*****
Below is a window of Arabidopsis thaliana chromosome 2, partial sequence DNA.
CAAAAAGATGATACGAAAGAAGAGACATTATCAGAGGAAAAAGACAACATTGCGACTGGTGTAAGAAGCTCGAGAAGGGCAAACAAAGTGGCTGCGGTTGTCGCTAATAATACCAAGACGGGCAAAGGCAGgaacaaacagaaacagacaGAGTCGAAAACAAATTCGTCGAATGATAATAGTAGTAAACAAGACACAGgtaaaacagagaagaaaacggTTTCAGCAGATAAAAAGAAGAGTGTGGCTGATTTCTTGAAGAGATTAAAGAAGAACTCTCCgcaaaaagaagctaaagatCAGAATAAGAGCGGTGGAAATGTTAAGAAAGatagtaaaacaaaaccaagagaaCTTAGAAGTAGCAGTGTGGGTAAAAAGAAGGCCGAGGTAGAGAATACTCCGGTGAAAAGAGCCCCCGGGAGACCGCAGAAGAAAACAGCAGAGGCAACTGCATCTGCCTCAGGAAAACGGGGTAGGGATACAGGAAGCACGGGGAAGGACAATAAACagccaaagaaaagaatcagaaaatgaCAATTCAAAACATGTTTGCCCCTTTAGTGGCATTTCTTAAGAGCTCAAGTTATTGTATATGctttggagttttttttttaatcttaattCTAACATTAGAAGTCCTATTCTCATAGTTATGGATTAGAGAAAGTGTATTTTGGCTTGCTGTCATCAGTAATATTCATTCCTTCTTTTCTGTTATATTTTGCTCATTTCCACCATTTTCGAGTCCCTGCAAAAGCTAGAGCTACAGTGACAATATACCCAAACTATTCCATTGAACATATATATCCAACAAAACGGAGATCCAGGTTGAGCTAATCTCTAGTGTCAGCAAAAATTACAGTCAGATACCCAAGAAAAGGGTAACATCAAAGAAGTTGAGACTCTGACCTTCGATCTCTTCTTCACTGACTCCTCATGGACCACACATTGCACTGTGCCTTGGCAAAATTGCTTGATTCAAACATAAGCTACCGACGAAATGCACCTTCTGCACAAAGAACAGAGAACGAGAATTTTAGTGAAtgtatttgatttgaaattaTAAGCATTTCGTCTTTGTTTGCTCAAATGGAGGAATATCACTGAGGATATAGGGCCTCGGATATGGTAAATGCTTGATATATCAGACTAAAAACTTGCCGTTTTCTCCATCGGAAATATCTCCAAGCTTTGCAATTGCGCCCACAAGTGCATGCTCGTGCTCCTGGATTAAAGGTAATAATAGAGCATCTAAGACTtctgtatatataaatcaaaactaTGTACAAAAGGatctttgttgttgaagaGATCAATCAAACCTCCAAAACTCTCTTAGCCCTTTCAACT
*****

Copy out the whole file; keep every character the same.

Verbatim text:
Below is a window of Arabidopsis thaliana chromosome 2, partial sequence DNA.
CAAAAAGATGATACGAAAGAAGAGACATTATCAGAGGAAAAAGACAACATTGCGACTGGTGTAAGAAGCTCGAGAAGGGCAAACAAAGTGGCTGCGGTTGTCGCTAATAATACCAAGACGGGCAAAGGCAGgaacaaacagaaacagacaGAGTCGAAAACAAATTCGTCGAATGATAATAGTAGTAAACAAGACACAGgtaaaacagagaagaaaacggTTTCAGCAGATAAAAAGAAGAGTGTGGCTGATTTCTTGAAGAGATTAAAGAAGAACTCTCCgcaaaaagaagctaaagatCAGAATAAGAGCGGTGGAAATGTTAAGAAAGatagtaaaacaaaaccaagagaaCTTAGAAGTAGCAGTGTGGGTAAAAAGAAGGCCGAGGTAGAGAATACTCCGGTGAAAAGAGCCCCCGGGAGACCGCAGAAGAAAACAGCAGAGGCAACTGCATCTGCCTCAGGAAAACGGGGTAGGGATACAGGAAGCACGGGGAAGGACAATAAACagccaaagaaaagaatcagaaaatgaCAATTCAAAACATGTTTGCCCCTTTAGTGGCATTTCTTAAGAGCTCAAGTTATTGTATATGctttggagttttttttttaatcttaattCTAACATTAGAAGTCCTATTCTCATAGTTATGGATTAGAGAAAGTGTATTTTGGCTTGCTGTCATCAGTAATATTCATTCCTTCTTTTCTGTTATATTTTGCTCATTTCCACCATTTTCGAGTCCCTGCAAAAGCTAGAGCTACAGTGACAATATACCCAAACTATTCCATTGAACATATATATCCAACAAAACGGAGATCCAGGTTGAGCTAATCTCTAGTGTCAGCAAAAATTACAGTCAGATACCCAAGAAAAGGGTAACATCAAAGAAGTTGAGACTCTGACCTTCGATCTCTTCTTCACTGACTCCTCATGGACCACACATTGCACTGTGCCTTGGCAAAATTGCTTGATTCAAACATAAGCTACCGACGAAATGCACCTTCTGCACAAAGAACAGAGAACGAGAATTTTAGTGAAtgtatttgatttgaaattaTAAGCATTTCGTCTTTGTTTGCTCAAATGGAGGAATATCACTGAGGATATAGGGCCTCGGATATGGTAAATGCTTGATATATCAGACTAAAAACTTGCCGTTTTCTCCATCGGAAATATCTCCAAGCTTTGCAATTGCGCCCACAAGTGCATGCTCGTGCTCCTGGATTAAAGGTAATAATAGAGCATCTAAGACTtctgtatatataaatcaaaactaTGTACAAAAGGatctttgttgttgaagaGATCAATCAAACCTCCAAAACTCTCTTAGCCCTTTCAACT